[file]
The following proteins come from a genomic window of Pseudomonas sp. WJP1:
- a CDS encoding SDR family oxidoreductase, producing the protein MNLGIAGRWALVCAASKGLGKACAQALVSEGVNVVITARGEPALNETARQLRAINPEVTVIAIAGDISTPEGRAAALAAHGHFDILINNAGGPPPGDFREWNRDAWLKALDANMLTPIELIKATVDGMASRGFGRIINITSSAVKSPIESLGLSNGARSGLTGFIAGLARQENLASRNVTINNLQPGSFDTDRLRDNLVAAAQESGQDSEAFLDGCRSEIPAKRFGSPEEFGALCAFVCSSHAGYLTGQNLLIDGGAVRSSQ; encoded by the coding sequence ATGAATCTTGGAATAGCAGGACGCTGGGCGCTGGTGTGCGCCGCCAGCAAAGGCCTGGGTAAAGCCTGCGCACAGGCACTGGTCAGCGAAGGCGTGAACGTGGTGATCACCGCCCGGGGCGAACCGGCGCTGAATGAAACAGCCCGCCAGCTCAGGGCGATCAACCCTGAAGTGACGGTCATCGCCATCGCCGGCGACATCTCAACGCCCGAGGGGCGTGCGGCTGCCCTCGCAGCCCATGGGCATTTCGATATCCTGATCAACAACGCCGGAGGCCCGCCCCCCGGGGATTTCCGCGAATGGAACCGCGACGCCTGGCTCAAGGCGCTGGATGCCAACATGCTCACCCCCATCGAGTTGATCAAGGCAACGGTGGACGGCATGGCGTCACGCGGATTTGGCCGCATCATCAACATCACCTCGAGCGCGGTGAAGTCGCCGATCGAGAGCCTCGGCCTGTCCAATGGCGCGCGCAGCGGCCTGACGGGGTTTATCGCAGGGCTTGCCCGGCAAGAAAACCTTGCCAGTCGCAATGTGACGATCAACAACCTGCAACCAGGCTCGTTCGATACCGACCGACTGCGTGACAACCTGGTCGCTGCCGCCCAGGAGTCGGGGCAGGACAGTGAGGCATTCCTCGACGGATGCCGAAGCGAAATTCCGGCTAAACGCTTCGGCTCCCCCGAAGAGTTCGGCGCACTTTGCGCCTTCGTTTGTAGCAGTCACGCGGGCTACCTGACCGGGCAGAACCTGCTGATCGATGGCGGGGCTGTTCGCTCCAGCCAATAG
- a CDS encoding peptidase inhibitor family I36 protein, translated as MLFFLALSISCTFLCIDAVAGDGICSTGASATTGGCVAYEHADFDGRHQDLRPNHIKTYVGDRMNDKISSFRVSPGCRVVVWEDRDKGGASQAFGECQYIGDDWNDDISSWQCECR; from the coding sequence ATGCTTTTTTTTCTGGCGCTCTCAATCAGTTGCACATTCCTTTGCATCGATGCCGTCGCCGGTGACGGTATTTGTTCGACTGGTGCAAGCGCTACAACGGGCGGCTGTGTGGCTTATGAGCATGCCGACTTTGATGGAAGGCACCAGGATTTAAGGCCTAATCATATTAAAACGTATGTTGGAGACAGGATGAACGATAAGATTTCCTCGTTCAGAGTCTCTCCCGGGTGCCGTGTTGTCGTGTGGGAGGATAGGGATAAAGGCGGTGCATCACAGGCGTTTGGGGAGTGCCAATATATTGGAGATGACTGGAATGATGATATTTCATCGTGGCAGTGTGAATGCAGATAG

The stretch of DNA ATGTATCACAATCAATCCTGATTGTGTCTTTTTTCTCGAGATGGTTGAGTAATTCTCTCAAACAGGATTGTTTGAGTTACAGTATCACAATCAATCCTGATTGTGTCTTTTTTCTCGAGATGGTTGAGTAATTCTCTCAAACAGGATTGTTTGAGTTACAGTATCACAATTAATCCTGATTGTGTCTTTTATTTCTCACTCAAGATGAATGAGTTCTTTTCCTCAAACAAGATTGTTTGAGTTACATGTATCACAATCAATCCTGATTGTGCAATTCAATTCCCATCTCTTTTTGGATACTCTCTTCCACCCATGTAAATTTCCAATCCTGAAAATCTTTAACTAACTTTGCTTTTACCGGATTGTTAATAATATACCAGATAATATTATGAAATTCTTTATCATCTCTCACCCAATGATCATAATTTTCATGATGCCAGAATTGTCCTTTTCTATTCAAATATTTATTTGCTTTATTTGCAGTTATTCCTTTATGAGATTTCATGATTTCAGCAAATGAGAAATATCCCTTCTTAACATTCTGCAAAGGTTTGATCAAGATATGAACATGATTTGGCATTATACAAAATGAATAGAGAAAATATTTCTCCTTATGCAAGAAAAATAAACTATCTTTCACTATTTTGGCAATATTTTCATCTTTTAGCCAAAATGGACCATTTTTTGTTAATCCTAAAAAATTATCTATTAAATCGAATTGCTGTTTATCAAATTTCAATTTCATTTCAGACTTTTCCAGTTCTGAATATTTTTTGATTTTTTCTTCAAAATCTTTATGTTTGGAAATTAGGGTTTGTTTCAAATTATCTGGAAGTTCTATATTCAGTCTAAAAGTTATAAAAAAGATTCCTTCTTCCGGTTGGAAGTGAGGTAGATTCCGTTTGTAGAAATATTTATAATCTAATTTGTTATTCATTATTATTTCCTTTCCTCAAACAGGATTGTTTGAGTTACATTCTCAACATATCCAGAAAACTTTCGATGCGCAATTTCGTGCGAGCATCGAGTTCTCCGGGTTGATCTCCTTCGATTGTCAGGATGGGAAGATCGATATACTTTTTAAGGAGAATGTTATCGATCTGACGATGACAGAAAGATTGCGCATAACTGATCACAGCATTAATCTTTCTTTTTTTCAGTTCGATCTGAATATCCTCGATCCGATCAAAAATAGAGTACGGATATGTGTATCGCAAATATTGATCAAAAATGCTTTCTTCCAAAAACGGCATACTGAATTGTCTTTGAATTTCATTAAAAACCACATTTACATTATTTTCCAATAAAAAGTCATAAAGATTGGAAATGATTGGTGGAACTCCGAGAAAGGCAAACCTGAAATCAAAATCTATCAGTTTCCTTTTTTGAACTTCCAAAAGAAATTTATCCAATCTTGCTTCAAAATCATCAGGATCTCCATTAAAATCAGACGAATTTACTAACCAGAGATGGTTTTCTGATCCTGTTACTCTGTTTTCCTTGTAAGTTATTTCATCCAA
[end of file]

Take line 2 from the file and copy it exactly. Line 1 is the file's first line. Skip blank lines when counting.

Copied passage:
- a CDS encoding SDR family oxidoreductase, producing the protein MNLGIAGRWALVCAASKGLGKACAQALVSEGVNVVITARGEPALNETARQLRAINPEVTVIAIAGDISTPEGRAAALAAHGHFDILINNAGGPPPGDFREWNRDAWLKALDANMLTPIELIKATVDGMASRGFGRIINITSSAVKSPIESLGLSNGARSGLTGFIAGLARQENLASRNVTINNLQPGSFDTDRLRDNLVAAAQESGQDSEAFLDGCRSEIPAKRFGSPEEFGALCAFVCSSHAGYLTGQNLLIDGGAVRSSQ; encoded by the coding sequence ATGAATCTTGGAATAGCAGGACGCTGGGCGCTGGTGTGCGCCGCCAGCAAAGGCCTGGGTAAAGCCTGCGCACAGGCACTGGTCAGCGAAGGCGTGAACGTGGTGATCACCGCCCGGGGCGAACCGGCGCTGAATGAAACAGCCCGCCAGCTCAGGGCGATCAACCCTGAAGTGACGGTCATCGCCATCGCCGGCGACATCTCAACGCCCGAGGGGCGTGCGGCTGCCCTCGCAGCCCATGGGCATTTCGATATCCTGATCAACAACGCCGGAGGCCCGCCCCCCGGGGATTTCCGCGAATGGAACCGCGACGCCTGGCTCAAGGCGCTGGATGCCAACATGCTCACCCCCATCGAGTTGATCAAGGCAACGGTGGACGGCATGGCGTCACGCGGATTTGGCCGCATCATCAACATCACCTCGAGCGCGGTGAAGTCGCCGATCGAGAGCCTCGGCCTGTCCAATGGCGCGCGCAGCGGCCTGACGGGGTTTATCGCAGGGCTTGCCCGGCAAGAAAACCTTGCCAGTCGCAATGTGACGATCAACAACCTGCAACCAGGCTCGTTCGATACCGACCGACTGCGTGACAACCTGGTCGCTGCCGCCCAGGAGTCGGGGCAGGACAGTGAGGCATTCCTCGACGGATGCCGAAGCGAAATTCCGGCTAAACGCTTCGGCTCCCCCGAAGAGTTCGGCGCACTTTGCGCCTTCGTTTGTAGCAGTCACGCGGGCTACCTGACCGGGCAGAACCTGCTGATCGATGGCGGGGCTGTTCGCTCCAGCCAATAG